Tale of a town

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Udupi leads the way by pumping river water to reservoirs which, in turn, feeds overhead tanks by gravity

While big cities struggle to satisfy their water and sanitation demands, Udipi is slowly setting a standard for water management.

Udupi in coastal Karnataka had an old and leaking water supply infrastructure, sourcing water from myriad open wells apart from borewells. The system was difficult to manage. Revenue collection against expenditure was skewed with the town struggling to balance its budget. It recently took up a systematic overhaul of its supply. Reservoirs were placed on the hills of Manipal adjoining the town and water is pumped from the river to these reservoirs. From here they feed 12 overhead tanks in the city by gravity. Water supply connections have now been dramatically increased and over 60 per cent of the town’s households are connected to daily water supply which has a residual head of six metres, thus filling up overhead tanks in single-storey homes directly.

Leakage has been brought down from over 50 per cent to close to 25 per cent. Tariffs have been revised and collection has gone up. The town is recovering its operation and maintenance cost for water supply and is in a better position to invest in other much needed infrastructure. An underground sewerage system is now being placed which will collect sewage and treat it before releasing it into the environment. The challenge will be to recover the O and M costs for sewerage collection and treatment and ensure that the treatment plants run. With improved water supply and sanitation, property prices go up, ensuring buoyancy in property tax collection. Better services mean a higher quality of life and better revenue means that the poorer sections can be assisted with the available money.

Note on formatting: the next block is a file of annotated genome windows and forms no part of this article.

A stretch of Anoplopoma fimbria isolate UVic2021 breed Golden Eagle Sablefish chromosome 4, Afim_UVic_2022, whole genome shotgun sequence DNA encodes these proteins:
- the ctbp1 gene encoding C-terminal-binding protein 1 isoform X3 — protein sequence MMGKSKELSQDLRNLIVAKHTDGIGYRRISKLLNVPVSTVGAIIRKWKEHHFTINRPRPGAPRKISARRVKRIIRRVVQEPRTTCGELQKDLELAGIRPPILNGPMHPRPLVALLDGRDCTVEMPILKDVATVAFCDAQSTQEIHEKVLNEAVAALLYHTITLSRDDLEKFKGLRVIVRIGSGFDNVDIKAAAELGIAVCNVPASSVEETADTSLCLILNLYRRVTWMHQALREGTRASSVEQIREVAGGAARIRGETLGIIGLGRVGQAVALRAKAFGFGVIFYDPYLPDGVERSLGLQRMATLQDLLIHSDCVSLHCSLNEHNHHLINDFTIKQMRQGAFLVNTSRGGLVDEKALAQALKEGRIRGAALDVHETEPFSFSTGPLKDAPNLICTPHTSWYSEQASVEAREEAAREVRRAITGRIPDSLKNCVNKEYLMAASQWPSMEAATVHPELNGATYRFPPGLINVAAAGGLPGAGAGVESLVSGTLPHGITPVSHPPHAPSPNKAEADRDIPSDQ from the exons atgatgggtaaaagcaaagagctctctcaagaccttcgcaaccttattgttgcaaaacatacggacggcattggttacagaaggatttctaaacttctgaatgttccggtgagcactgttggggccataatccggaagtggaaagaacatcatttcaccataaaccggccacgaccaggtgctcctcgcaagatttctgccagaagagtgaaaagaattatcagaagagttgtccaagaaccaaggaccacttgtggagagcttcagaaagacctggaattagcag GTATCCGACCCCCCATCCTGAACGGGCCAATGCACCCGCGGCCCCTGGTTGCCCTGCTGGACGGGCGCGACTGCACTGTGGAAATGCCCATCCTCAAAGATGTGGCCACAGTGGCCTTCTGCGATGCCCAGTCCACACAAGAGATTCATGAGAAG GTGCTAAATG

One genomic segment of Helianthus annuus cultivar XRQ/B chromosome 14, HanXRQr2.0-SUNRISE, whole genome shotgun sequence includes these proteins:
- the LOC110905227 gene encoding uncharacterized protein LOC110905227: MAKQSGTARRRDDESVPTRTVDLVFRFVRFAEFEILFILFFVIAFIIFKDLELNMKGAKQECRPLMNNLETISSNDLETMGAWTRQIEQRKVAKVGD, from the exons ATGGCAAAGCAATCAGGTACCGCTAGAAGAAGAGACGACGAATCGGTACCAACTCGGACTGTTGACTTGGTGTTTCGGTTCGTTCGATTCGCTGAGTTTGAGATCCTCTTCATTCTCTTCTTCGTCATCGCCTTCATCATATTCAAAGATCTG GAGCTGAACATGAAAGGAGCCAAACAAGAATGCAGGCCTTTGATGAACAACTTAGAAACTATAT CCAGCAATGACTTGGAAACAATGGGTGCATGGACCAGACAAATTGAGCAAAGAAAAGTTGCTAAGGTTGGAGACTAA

Other examples

Ullal is another neighbouring town which has replicated the effort of improved water supply and sewerage services. The town of Bantwal developed a hand-held Simputer-based water billing and collection system and upped its revenues.

It now bills its households on site and collects tariff at the house itself. This seems to be a one-of-a-kind innovation by a small town by using a Simputer. Maddur targeted five slums within the town and gave every household a water connection, toilet and sewerage connections.


Towns too are learning to roll out a pro-poor water and sanitation policy. With the 22.75 per cent funds, by law meant to be expended on SC/ST category, towns are giving universal individual water and sanitation connections, funding toilets and even generating health insurance for the populace. This is social targeting of the vulnerable and helping them overcome infrastructure access hurdles at its best.

The interventions in small towns with a population of less than 100,000 seem to indicate that much less energy and capital is necessary for reform. Even a single committed politician or bureaucrat or engineer seems capable of bringing radical change and improvement. Of course institutional support from State-level agencies is essential.




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